Has this been done before?

The appraisal of the Crogga Field will follow a routine industry programme of acquiring new seismic data, process and interpreting that seismic data, planning an appraisal well programme and drilling and testing those appraisal wells. The general procedure is that which has been followed since offshore oil and gas exploration started in the UK in the 1960s. Technology and timeframes have changed since the 1960s but the outlined programme is routine. All of the UKs offshore oil and gas fields are of this conventional typeREAD MORE

What is a well-head?

A well-head is the surface location of the well and comprises a series of control valves, injection points and a connection to a pipelineREAD MORE

Will the onshore and offshore gas infrastructure damage the environment?

If our investigations lead us to installing infrastructure this will likely be: Construction of the small onshore gas terminal. This site will be no larger than any other industrial / housing development already on the island. A small pipeline corridor will be required, which will be rehabilitated to its previous natural state, leaving no indication at all of the pipeline below ground. Construction offshore will also have minimal environmental impact, as it only requires one pipeline corridor and a small number of drilling sites. Crogga will work with the Isle of Man Government for all planning consents and a completeREAD MORE

Will gas production damage the sea bed?

A pipeline route to bring the gas to shore has not been chosen yet. Full ecological surveys will be completed prior to work being proposed. The pipeline would be buried and the sea bed restored to its original stateREAD MORE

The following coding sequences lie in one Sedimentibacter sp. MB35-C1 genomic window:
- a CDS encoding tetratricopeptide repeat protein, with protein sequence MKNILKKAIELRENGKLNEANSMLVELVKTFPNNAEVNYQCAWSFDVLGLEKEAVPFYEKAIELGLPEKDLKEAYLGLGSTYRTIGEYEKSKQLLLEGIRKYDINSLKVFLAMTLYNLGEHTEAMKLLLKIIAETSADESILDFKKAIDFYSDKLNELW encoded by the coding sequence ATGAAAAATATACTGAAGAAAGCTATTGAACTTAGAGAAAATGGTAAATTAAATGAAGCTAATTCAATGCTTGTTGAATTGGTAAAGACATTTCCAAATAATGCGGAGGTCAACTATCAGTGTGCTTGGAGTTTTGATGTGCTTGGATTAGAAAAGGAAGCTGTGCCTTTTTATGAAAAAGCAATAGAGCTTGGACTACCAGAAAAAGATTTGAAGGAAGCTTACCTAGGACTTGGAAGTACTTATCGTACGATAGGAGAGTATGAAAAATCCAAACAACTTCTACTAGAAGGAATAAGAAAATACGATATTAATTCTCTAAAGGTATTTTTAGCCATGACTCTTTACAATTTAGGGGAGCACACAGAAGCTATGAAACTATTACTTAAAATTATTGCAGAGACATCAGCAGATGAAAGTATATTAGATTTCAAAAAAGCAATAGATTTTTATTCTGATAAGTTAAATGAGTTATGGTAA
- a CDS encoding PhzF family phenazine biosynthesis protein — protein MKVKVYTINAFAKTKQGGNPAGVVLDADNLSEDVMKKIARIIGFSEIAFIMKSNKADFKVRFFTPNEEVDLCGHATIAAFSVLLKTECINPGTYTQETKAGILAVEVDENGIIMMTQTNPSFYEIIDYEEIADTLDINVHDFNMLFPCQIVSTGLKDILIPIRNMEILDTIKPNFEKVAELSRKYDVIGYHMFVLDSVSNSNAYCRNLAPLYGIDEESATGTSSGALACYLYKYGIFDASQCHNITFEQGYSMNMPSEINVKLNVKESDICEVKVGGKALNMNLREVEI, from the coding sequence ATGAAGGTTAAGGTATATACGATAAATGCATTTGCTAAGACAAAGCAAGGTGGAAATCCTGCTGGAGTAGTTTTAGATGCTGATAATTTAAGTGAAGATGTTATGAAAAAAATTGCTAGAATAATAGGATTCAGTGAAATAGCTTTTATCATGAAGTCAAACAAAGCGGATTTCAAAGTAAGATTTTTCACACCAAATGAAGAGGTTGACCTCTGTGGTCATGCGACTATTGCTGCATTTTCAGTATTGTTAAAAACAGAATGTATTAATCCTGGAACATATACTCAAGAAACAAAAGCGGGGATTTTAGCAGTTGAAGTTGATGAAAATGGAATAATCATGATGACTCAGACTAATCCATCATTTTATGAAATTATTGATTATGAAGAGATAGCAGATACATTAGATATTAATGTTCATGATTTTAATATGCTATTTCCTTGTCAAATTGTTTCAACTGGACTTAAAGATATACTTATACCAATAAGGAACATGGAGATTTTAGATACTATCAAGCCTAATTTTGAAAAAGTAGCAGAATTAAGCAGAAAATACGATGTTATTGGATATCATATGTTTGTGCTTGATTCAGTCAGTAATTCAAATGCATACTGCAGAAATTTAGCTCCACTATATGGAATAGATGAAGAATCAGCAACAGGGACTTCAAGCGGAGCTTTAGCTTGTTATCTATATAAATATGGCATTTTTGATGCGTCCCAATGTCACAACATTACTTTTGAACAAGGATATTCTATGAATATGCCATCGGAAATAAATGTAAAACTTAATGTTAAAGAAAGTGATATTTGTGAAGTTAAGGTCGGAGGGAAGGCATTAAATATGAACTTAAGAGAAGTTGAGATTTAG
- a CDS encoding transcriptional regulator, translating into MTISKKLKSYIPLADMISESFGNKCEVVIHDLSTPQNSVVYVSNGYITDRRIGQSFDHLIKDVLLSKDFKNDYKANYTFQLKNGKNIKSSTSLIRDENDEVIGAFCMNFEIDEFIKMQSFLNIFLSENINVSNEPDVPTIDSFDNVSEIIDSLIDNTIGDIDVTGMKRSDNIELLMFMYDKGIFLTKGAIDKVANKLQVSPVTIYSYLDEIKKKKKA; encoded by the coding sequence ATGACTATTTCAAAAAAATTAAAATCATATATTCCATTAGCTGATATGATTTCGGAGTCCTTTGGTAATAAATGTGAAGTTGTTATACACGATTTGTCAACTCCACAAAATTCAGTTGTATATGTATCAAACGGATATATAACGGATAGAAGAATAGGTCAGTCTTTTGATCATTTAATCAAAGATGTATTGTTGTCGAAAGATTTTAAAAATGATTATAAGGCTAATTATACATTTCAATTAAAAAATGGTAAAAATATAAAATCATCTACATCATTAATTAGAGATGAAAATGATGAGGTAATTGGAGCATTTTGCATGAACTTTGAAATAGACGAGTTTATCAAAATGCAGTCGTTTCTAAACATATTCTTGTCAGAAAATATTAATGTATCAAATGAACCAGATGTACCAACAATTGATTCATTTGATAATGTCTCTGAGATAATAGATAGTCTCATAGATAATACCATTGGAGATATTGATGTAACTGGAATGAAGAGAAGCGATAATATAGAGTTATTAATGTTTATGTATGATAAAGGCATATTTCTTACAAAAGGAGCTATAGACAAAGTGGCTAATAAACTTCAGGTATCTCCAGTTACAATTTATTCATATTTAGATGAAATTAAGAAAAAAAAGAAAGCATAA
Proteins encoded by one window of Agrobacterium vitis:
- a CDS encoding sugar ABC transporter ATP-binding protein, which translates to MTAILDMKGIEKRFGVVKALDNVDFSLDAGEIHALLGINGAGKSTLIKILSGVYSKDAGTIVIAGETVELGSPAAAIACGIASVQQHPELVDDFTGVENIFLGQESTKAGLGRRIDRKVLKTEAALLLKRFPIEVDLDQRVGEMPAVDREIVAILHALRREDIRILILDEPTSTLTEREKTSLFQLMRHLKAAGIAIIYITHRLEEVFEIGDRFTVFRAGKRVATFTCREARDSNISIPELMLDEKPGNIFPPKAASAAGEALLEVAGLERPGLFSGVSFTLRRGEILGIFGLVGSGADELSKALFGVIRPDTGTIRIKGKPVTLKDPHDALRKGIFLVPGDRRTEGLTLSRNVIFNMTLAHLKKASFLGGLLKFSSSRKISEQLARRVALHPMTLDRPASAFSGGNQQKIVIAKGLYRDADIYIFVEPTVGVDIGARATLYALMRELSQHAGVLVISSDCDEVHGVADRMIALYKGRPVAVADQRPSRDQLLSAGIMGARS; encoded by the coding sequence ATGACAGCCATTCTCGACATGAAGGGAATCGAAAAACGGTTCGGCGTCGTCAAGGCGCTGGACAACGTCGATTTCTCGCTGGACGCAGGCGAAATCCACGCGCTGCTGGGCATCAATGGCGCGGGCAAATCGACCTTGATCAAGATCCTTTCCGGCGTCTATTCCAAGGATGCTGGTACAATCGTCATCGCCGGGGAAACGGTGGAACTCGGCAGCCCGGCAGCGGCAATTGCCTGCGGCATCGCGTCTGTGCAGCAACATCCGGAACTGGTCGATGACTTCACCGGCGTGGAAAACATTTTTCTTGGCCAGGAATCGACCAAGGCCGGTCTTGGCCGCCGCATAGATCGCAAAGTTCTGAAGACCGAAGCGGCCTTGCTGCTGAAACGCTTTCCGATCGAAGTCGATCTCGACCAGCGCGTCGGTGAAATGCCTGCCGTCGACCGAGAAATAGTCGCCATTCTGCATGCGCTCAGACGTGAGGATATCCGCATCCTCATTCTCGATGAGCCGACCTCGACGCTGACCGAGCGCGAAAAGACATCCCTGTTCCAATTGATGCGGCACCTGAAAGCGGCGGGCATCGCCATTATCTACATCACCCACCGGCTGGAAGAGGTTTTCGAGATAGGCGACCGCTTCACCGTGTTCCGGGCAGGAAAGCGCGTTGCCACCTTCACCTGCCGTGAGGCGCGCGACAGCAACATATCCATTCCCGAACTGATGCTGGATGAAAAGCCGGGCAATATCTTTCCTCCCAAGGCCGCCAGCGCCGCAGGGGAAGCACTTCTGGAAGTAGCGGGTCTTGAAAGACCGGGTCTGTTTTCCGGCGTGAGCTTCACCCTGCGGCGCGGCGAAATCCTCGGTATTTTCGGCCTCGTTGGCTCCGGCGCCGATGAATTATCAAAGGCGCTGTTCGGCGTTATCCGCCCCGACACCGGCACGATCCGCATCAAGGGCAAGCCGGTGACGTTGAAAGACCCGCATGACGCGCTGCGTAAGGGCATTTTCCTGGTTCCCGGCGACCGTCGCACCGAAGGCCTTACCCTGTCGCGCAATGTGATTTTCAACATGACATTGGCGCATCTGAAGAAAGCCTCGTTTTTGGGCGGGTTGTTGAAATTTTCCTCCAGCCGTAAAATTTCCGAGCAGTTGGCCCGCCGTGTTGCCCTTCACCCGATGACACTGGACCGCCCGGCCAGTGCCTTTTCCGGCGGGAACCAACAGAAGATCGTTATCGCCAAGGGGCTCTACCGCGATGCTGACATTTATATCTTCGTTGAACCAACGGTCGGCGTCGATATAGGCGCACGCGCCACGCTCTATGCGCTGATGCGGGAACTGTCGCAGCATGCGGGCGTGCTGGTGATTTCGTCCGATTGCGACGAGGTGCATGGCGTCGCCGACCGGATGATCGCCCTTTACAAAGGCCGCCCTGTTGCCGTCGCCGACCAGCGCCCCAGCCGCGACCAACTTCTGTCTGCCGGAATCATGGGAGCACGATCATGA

What is Natural Gas?

Natural Gas is made up of a number of different gases that are naturally found in our atmosphere, and that can be separated and used for a range of purposes. It is produced by the decomposition of organic materials, in the Irish Sea’s case, first deposited over 320 million years’ ago. The gases are trapped in a layer of sandstone, capped by a layer of Permian Salt, preventing the gas from escaping or rising further. The natural gas discovered in the CROGGA Field has been tested and the composition of it is reasonably, though not completely, understood. The natural gasREAD MORE

History of Natural Gas in the Irish Sea

In Relation to the Isle of Man, where are the Current Gas Fields?   The nearest producing gas field to the Isle of Man is the Millom gas field which lies 15km from Manx waters. Millom has been producing natural gas from Triassic sandstone reservoir since 2000 at a maximum rate of 100 million cubic feet per day and whilst it is now at the tail end of its production, it is still producing 30 million cubic feet per day having produced, to date, 257 billion cubic feet (Bcf) of natural gas. The next nearest gas production to Manx watersREAD MORE